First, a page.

The fact that no one had been killed could only be called God’s will, all aboard the Caroline agreed. Now that everyone who had gone over had been retrieved, the only thing to do was to continue their journey. But Thomas didn’t know how they would do that with the damage their ship had suffered, and the skies were looking worse by the hour. Captain Hayling surely saw this, as he had spent most of the afternoon huddled with his officers.
The Caroline was riding low in the water, and men from among both the crew and the passengers were taking turns on the pumps. For now, their feverish work was working, and the team sent to check for leaks had found nothing, but there were bigger problems. The mainmast was fairly useless in its present state, or so the sailors around Thomas judged. The holes in the top deck were not fatal, but they were an easy way for the rain, which looked to be returning in earnest, to find a path into the ship. We’ll have to go slow, he thought, studying the damage. But we won’t be going much of anywhere if the storm winds come back.
Hayling, before he had retired to his conference with the officers, had ordered some of the cargo brought up from the hold. “If we start to go under,” he’d told them all, “then I want as much up here as we can get. People, too, if they stay out of the way.” Thus, as the sun began to set somewhere behind the clouds, the deck was cluttered with people, crates, and barrels, making even the simplest tasks a chore. Thomas, with his smaller stature, had become invaluable when speed was required.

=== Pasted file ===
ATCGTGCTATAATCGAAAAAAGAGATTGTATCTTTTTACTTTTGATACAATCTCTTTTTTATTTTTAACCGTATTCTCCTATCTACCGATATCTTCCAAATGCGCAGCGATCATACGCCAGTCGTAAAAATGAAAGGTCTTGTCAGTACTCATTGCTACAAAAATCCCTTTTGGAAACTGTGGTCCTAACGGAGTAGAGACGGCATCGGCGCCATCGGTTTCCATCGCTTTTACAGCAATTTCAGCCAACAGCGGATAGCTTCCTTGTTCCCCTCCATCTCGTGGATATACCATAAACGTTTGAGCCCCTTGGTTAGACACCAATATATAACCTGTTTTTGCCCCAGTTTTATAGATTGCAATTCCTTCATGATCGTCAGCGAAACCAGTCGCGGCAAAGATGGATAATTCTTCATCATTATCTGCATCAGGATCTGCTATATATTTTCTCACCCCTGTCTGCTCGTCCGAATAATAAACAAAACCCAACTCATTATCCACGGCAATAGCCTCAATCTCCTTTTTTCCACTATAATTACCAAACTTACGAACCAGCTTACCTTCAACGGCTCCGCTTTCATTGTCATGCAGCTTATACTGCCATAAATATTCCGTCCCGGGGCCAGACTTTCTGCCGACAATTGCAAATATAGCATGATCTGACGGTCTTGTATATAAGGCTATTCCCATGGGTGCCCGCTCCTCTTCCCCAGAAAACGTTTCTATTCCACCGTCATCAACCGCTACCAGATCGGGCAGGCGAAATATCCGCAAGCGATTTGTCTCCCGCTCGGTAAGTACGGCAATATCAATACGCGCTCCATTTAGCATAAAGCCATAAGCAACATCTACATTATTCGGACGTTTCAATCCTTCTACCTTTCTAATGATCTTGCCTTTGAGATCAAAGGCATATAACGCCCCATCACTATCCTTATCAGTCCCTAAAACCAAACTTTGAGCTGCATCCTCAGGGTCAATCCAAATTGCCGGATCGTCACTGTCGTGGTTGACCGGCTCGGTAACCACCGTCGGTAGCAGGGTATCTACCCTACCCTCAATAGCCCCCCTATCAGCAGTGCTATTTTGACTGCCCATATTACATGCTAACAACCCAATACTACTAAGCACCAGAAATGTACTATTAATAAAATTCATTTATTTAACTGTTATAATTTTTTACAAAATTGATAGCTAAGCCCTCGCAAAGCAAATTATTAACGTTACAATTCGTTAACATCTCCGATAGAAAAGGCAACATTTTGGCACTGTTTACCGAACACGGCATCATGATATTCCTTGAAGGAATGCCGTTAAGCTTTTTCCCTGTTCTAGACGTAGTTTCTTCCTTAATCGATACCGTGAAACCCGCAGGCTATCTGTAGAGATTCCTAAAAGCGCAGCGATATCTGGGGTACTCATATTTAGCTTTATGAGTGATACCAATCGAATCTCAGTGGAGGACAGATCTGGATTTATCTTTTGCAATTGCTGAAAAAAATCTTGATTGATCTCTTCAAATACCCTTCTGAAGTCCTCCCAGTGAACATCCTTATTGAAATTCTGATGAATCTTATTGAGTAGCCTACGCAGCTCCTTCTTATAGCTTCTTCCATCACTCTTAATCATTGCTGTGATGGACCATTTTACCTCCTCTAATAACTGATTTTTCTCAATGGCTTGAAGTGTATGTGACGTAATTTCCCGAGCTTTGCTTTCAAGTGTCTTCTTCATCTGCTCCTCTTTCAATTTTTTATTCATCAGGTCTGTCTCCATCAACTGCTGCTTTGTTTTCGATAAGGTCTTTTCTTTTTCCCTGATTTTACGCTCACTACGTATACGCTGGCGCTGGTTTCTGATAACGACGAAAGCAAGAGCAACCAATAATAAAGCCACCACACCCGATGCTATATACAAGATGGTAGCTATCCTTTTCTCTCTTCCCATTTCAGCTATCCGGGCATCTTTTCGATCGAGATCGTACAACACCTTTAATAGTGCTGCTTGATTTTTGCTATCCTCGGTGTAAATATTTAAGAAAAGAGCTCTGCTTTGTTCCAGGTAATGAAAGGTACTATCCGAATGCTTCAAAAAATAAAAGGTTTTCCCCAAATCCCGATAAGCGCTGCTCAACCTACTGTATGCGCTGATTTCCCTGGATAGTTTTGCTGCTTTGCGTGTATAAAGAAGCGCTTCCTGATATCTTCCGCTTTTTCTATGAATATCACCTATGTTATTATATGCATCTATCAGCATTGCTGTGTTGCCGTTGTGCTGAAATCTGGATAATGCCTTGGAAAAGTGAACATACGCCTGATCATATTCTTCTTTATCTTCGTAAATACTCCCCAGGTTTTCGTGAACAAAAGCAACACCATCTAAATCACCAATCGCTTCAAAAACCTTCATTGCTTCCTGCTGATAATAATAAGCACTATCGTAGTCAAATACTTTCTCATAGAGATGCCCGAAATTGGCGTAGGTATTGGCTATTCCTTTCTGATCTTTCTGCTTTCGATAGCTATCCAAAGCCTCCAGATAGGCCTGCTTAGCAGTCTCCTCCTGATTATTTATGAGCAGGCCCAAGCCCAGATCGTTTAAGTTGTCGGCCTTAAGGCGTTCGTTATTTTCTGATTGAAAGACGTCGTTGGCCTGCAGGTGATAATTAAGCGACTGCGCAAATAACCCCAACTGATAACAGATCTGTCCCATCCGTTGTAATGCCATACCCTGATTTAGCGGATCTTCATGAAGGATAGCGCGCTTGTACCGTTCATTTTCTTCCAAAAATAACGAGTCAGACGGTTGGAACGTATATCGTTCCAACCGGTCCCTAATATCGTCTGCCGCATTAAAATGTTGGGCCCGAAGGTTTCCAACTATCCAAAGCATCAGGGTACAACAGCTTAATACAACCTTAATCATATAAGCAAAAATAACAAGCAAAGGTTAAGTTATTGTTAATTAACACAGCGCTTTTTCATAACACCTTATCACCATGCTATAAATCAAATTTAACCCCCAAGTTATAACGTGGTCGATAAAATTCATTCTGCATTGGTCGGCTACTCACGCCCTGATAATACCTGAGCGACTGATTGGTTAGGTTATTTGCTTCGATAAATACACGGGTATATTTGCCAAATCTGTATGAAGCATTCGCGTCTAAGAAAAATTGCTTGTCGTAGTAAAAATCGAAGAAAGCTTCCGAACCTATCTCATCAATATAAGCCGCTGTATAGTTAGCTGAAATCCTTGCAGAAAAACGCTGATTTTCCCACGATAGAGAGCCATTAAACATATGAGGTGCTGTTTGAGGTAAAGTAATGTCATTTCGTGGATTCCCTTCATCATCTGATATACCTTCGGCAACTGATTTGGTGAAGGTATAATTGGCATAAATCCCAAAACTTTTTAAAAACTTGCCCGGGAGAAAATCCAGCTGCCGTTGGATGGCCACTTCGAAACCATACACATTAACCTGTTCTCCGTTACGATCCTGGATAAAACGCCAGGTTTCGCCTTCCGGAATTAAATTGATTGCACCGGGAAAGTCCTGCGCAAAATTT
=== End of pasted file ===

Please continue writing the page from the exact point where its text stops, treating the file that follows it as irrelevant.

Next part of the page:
The rain stayed away long enough that everyone on board enjoyed a warm meal, and Thomas ate his with Mira, who had found a safe corner where they could both eat in peace. “The current’s pushing us,” his sister said as he sat beside her. “I can feel it moving.”
With her improbable rescue from the sea, Mira had grown even more thoughtful, even distant. Through the evening, Thomas caught her staring at nothing, like she was trying to see the shore, except that it was too far over the horizon. And the few words she’d said to him were mostly warnings of danger to come. “Are you a fortune-teller now, Mira?” Thomas asked her.
“I don’t see, but I feel. Different things.”
Thomas looked at her skeptically. “Right,” he said. “Well, where is it pushing us to?”
Mira held out her finger, turning it to the starboard side of the ship. “That way.”
“North.” Thomas ate in silence for a while, thinking. We’re supposed to be going west, aren’t we? Isn’t that why we have a compass?
“We can’t sail,” mused Mira, “and we can’t row. How do we get where we want to go?”
“A poet, too? Did something happen to you in the water?”